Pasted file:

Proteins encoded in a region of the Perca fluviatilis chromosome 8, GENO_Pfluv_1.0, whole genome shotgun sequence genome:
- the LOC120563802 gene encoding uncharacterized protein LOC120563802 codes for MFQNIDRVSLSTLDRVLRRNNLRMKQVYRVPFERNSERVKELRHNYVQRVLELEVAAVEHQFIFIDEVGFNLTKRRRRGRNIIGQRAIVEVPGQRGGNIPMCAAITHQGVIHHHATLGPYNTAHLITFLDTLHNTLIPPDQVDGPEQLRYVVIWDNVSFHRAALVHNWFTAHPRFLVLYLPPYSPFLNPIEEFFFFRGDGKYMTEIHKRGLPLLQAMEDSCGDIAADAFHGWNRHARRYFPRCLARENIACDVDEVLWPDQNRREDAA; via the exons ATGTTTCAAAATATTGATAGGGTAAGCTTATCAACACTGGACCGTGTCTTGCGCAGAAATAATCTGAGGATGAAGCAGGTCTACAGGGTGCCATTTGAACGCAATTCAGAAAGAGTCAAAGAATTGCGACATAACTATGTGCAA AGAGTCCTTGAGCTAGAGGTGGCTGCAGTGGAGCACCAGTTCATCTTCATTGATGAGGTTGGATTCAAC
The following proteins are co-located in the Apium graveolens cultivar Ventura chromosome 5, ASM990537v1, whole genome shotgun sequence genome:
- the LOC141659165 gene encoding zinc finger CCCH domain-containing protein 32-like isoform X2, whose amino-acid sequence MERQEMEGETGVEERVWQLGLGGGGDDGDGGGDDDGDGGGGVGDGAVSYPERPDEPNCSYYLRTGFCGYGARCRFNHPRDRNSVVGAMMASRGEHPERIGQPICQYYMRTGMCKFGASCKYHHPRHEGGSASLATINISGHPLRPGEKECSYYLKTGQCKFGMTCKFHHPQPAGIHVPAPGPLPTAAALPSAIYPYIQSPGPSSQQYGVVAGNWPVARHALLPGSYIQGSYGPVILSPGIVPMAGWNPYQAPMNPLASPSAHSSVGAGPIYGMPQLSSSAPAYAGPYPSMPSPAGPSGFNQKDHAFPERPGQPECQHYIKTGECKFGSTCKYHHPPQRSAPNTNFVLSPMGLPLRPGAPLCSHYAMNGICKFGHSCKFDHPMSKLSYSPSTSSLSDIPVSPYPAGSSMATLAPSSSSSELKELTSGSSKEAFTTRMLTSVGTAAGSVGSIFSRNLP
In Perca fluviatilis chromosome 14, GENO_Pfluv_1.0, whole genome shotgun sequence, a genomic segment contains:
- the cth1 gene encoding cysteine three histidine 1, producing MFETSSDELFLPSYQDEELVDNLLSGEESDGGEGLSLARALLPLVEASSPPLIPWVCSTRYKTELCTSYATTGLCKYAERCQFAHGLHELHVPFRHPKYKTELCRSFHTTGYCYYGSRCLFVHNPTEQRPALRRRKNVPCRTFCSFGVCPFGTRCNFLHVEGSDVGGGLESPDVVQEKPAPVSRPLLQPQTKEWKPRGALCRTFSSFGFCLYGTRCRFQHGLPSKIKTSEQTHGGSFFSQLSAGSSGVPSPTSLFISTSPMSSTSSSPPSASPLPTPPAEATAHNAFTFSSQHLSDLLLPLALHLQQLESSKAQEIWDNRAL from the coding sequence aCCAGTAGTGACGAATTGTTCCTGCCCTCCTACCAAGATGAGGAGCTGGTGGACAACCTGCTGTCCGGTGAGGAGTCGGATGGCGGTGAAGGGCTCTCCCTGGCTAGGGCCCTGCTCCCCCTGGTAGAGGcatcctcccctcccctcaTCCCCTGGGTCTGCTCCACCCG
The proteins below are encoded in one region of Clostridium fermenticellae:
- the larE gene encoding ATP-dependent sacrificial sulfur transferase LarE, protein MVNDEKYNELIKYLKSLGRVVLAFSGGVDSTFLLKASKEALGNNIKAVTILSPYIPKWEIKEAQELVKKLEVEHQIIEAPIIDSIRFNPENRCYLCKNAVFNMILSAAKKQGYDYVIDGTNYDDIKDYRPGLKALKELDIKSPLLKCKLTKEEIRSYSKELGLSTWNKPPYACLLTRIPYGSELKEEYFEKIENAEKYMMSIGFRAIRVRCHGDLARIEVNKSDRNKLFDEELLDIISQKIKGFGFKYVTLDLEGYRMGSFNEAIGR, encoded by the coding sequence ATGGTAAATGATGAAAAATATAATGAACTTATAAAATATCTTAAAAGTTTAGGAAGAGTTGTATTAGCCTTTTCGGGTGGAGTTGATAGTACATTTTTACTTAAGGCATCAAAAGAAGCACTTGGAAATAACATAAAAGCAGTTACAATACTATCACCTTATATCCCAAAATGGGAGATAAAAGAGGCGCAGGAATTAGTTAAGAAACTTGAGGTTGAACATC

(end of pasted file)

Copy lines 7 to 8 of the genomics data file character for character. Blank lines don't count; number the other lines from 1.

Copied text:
The proteins below are encoded in one region of Clostridium fermenticellae:
- the larE gene encoding ATP-dependent sacrificial sulfur transferase LarE, protein MVNDEKYNELIKYLKSLGRVVLAFSGGVDSTFLLKASKEALGNNIKAVTILSPYIPKWEIKEAQELVKKLEVEHQIIEAPIIDSIRFNPENRCYLCKNAVFNMILSAAKKQGYDYVIDGTNYDDIKDYRPGLKALKELDIKSPLLKCKLTKEEIRSYSKELGLSTWNKPPYACLLTRIPYGSELKEEYFEKIENAEKYMMSIGFRAIRVRCHGDLARIEVNKSDRNKLFDEELLDIISQKIKGFGFKYVTLDLEGYRMGSFNEAIGR, encoded by the coding sequence ATGGTAAATGATGAAAAATATAATGAACTTATAAAATATCTTAAAAGTTTAGGAAGAGTTGTATTAGCCTTTTCGGGTGGAGTTGATAGTACATTTTTACTTAAGGCATCAAAAGAAGCACTTGGAAATAACATAAAAGCAGTTACAATACTATCACCTTATATCCCAAAATGGGAGATAAAAGAGGCGCAGGAATTAGTTAAGAAACTTGAGGTTGAACATC